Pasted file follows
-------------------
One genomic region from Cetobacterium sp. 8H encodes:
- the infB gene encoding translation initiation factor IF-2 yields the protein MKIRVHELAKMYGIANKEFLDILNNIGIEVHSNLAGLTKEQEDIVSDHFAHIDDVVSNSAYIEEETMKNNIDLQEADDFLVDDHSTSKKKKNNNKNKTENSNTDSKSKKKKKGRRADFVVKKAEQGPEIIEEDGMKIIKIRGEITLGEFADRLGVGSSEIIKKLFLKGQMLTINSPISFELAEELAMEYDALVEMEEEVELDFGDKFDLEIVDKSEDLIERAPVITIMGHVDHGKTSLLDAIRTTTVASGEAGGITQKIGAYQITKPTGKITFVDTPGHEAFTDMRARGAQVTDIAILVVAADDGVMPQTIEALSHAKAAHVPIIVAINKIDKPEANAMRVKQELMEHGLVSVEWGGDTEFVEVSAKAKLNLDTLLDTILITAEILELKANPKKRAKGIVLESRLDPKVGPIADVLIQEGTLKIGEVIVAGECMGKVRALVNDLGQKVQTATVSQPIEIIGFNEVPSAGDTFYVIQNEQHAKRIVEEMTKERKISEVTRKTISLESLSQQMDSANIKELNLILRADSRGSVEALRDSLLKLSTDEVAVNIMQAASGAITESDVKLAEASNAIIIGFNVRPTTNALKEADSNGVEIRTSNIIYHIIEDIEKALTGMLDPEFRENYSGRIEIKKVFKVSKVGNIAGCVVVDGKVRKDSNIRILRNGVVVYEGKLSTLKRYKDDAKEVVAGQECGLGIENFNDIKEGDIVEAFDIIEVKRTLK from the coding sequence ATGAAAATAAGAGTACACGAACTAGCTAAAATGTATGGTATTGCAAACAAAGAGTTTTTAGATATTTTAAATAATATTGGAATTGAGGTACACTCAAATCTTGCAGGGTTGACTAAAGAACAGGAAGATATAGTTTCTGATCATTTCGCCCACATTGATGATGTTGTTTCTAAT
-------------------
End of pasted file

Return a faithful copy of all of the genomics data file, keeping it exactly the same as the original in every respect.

One genomic region from Cetobacterium sp. 8H encodes:
- the infB gene encoding translation initiation factor IF-2 yields the protein MKIRVHELAKMYGIANKEFLDILNNIGIEVHSNLAGLTKEQEDIVSDHFAHIDDVVSNSAYIEEETMKNNIDLQEADDFLVDDHSTSKKKKNNNKNKTENSNTDSKSKKKKKGRRADFVVKKAEQGPEIIEEDGMKIIKIRGEITLGEFADRLGVGSSEIIKKLFLKGQMLTINSPISFELAEELAMEYDALVEMEEEVELDFGDKFDLEIVDKSEDLIERAPVITIMGHVDHGKTSLLDAIRTTTVASGEAGGITQKIGAYQITKPTGKITFVDTPGHEAFTDMRARGAQVTDIAILVVAADDGVMPQTIEALSHAKAAHVPIIVAINKIDKPEANAMRVKQELMEHGLVSVEWGGDTEFVEVSAKAKLNLDTLLDTILITAEILELKANPKKRAKGIVLESRLDPKVGPIADVLIQEGTLKIGEVIVAGECMGKVRALVNDLGQKVQTATVSQPIEIIGFNEVPSAGDTFYVIQNEQHAKRIVEEMTKERKISEVTRKTISLESLSQQMDSANIKELNLILRADSRGSVEALRDSLLKLSTDEVAVNIMQAASGAITESDVKLAEASNAIIIGFNVRPTTNALKEADSNGVEIRTSNIIYHIIEDIEKALTGMLDPEFRENYSGRIEIKKVFKVSKVGNIAGCVVVDGKVRKDSNIRILRNGVVVYEGKLSTLKRYKDDAKEVVAGQECGLGIENFNDIKEGDIVEAFDIIEVKRTLK from the coding sequence ATGAAAATAAGAGTACACGAACTAGCTAAAATGTATGGTATTGCAAACAAAGAGTTTTTAGATATTTTAAATAATATTGGAATTGAGGTACACTCAAATCTTGCAGGGTTGACTAAAGAACAGGAAGATATAGTTTCTGATCATTTCGCCCACATTGATGATGTTGTTTCTAAT